• anonymous
cell A- has platinum electrodes and the electrolysis is dilute Hydrochloric acid. Cell B- Has copper anode and a platinum cathode and the electrolyte is copper (II) nitrate (v) solution. Questions: 1) what are the substances liberated at the cathode and the anode for both cell A and B? 2) what changes would you expect to see on the ammeter when solution in CELL B is replaced by ethanol?
  • Stacey Warren - Expert
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  • jamiebookeater
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  • aaronq
Electrolysis of HCl, creates 2 homonuclear diatomic molecules (gases). The anode is oxidized (the electrode will degrade), Cu(II) will be released into solution. At the same time, if the electrolyte solution is in contact with the Pt electrode it will deposit on to it. If it's a hydrogen-Pt electrode (S.H.E.), \(H_2\) gas will evolve. I'm not entirely sure on the set up of cell B, but since ethanol won't conduct current, the ammeter will probably read zero.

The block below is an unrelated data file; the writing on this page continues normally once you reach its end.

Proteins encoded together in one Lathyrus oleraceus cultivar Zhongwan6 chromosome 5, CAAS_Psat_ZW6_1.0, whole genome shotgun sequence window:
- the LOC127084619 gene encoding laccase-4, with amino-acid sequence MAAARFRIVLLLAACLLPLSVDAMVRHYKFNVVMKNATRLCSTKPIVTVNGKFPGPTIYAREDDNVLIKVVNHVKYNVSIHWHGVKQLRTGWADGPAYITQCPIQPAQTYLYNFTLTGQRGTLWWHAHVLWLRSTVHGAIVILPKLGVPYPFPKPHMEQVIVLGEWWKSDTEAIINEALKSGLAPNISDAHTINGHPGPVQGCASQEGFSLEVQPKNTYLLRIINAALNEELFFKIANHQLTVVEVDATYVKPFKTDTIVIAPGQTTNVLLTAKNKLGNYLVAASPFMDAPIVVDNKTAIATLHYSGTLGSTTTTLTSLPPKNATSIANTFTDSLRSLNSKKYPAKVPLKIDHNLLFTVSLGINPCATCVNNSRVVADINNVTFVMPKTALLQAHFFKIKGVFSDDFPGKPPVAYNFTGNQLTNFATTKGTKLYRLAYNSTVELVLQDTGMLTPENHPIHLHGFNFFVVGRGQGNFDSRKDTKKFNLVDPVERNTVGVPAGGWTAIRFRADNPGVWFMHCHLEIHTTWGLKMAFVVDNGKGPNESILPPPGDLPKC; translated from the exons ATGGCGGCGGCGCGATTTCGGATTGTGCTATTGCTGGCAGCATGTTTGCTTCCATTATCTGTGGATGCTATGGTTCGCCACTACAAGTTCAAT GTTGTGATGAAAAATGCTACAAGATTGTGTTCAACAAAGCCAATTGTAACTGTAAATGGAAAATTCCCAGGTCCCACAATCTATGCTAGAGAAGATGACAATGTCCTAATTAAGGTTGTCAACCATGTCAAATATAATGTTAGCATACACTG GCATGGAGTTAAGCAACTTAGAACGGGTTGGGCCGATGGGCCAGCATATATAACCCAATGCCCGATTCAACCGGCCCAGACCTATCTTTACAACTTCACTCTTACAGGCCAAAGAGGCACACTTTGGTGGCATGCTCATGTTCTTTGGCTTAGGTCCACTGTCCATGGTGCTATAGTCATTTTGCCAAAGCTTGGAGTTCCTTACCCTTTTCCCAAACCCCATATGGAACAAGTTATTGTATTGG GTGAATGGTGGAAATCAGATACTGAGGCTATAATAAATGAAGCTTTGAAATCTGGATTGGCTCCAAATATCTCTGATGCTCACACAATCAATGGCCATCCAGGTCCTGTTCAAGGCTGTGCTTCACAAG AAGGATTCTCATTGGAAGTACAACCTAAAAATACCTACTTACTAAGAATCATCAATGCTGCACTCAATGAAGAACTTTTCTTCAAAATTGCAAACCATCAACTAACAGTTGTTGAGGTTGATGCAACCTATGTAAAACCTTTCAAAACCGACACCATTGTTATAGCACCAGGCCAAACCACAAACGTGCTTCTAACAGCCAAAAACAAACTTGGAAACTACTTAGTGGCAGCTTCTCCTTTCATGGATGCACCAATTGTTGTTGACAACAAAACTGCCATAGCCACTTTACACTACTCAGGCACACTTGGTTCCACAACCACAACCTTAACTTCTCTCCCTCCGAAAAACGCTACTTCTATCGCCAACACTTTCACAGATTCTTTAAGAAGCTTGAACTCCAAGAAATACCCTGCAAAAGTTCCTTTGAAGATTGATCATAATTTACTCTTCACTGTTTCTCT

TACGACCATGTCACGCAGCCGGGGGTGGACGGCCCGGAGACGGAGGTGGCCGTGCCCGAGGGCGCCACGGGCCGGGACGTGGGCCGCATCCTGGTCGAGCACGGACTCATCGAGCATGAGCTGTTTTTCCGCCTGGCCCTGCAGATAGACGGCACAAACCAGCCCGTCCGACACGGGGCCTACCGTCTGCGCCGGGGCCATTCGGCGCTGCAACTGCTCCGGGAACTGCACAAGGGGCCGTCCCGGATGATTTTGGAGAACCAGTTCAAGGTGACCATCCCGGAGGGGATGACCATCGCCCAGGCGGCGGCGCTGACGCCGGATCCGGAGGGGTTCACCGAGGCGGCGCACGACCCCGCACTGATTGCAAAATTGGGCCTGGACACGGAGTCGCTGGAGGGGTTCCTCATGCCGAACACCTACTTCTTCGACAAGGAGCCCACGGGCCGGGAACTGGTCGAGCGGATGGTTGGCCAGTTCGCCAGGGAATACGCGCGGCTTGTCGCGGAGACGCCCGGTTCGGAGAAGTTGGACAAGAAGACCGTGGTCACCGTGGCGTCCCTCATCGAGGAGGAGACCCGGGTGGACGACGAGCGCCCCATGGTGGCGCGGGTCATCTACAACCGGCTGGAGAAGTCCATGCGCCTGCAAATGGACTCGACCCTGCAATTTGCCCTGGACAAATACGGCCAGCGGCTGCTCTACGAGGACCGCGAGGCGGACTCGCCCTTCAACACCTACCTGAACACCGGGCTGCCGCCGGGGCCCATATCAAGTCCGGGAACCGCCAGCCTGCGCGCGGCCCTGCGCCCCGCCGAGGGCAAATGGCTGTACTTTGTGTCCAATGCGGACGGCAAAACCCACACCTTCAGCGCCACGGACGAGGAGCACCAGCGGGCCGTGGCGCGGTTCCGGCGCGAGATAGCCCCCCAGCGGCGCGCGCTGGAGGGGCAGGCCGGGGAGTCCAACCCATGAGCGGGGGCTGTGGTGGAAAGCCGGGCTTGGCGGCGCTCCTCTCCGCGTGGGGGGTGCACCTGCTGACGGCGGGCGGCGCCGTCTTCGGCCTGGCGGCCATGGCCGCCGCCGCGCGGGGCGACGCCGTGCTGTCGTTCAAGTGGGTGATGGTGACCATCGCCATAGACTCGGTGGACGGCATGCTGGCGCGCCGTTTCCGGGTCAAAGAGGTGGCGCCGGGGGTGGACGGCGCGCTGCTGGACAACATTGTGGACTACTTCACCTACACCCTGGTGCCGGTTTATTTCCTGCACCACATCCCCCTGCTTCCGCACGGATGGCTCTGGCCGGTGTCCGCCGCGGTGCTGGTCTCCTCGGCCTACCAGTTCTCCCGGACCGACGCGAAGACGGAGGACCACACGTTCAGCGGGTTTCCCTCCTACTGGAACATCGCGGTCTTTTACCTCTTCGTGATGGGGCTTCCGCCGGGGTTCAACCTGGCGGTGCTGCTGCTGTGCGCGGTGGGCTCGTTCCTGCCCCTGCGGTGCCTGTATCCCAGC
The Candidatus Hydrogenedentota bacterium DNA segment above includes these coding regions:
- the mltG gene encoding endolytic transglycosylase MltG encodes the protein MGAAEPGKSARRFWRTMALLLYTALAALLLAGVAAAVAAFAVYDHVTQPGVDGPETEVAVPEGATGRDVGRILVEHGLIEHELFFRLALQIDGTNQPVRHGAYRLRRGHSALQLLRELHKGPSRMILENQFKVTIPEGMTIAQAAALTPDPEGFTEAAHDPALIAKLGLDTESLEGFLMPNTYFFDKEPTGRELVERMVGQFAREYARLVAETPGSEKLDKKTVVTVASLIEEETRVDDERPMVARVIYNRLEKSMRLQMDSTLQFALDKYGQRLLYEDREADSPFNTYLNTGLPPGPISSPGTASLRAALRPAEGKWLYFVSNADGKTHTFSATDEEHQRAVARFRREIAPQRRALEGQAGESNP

• anonymous
Thanks....there's one more thing i forgot to add in the question, what changes would you expect to see on the ammeter if a small quantity of silver nitrate solution is added to the solution in cell A and why?
  • anonymous
@aaronq can you help with the one above? thanks!

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